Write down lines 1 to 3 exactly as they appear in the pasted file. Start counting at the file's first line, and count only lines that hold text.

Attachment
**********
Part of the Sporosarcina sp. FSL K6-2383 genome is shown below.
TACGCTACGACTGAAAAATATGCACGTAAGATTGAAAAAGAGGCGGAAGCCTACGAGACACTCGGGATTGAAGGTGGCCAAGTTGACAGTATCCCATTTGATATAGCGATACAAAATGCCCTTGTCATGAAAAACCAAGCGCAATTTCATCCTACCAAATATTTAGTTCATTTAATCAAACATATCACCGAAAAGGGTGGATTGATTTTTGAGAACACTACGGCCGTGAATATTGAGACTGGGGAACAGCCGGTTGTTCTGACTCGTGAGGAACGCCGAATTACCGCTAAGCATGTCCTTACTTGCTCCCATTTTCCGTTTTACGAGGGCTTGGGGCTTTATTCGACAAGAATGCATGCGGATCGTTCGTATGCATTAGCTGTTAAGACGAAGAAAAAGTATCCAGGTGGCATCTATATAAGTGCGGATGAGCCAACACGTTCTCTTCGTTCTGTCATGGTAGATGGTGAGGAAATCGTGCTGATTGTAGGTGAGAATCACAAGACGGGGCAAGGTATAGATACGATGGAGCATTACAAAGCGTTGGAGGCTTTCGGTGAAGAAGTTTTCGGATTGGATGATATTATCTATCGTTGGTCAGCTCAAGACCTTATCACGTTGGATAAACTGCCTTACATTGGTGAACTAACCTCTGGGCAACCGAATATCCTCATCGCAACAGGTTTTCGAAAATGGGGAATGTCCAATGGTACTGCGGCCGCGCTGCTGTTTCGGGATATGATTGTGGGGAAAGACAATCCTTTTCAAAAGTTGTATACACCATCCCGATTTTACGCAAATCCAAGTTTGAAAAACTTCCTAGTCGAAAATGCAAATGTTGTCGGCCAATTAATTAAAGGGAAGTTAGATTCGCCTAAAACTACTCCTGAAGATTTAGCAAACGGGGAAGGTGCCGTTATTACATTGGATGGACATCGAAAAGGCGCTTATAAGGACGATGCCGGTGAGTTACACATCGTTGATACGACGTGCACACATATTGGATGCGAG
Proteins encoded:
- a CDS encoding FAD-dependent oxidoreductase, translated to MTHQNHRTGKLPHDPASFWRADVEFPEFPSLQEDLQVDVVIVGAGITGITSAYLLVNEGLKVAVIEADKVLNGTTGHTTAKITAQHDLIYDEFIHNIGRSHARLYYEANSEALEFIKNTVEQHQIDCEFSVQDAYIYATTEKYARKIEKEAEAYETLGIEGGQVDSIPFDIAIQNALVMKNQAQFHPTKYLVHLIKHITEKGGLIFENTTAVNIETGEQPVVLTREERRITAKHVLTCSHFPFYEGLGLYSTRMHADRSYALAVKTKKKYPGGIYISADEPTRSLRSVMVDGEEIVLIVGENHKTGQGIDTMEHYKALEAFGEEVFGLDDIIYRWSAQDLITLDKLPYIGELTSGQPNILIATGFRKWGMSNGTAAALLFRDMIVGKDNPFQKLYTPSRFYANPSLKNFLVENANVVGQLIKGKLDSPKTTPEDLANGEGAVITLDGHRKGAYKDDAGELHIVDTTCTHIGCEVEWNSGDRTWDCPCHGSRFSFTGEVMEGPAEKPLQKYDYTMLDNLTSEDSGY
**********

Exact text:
Part of the Sporosarcina sp. FSL K6-2383 genome is shown below.
TACGCTACGACTGAAAAATATGCACGTAAGATTGAAAAAGAGGCGGAAGCCTACGAGACACTCGGGATTGAAGGTGGCCAAGTTGACAGTATCCCATTTGATATAGCGATACAAAATGCCCTTGTCATGAAAAACCAAGCGCAATTTCATCCTACCAAATATTTAGTTCATTTAATCAAACATATCACCGAAAAGGGTGGATTGATTTTTGAGAACACTACGGCCGTGAATATTGAGACTGGGGAACAGCCGGTTGTTCTGACTCGTGAGGAACGCCGAATTACCGCTAAGCATGTCCTTACTTGCTCCCATTTTCCGTTTTACGAGGGCTTGGGGCTTTATTCGACAAGAATGCATGCGGATCGTTCGTATGCATTAGCTGTTAAGACGAAGAAAAAGTATCCAGGTGGCATCTATATAAGTGCGGATGAGCCAACACGTTCTCTTCGTTCTGTCATGGTAGATGGTGAGGAAATCGTGCTGATTGTAGGTGAGAATCACAAGACGGGGCAAGGTATAGATACGATGGAGCATTACAAAGCGTTGGAGGCTTTCGGTGAAGAAGTTTTCGGATTGGATGATATTATCTATCGTTGGTCAGCTCAAGACCTTATCACGTTGGATAAACTGCCTTACATTGGTGAACTAACCTCTGGGCAACCGAATATCCTCATCGCAACAGGTTTTCGAAAATGGGGAATGTCCAATGGTACTGCGGCCGCGCTGCTGTTTCGGGATATGATTGTGGGGAAAGACAATCCTTTTCAAAAGTTGTATACACCATCCCGATTTTACGCAAATCCAAGTTTGAAAAACTTCCTAGTCGAAAATGCAAATGTTGTCGGCCAATTAATTAAAGGGAAGTTAGATTCGCCTAAAACTACTCCTGAAGATTTAGCAAACGGGGAAGGTGCCGTTATTACATTGGATGGACATCGAAAAGGCGCTTATAAGGACGATGCCGGTGAGTTACACATCGTTGATACGACGTGCACACATATTGGATGCGAG
Proteins encoded: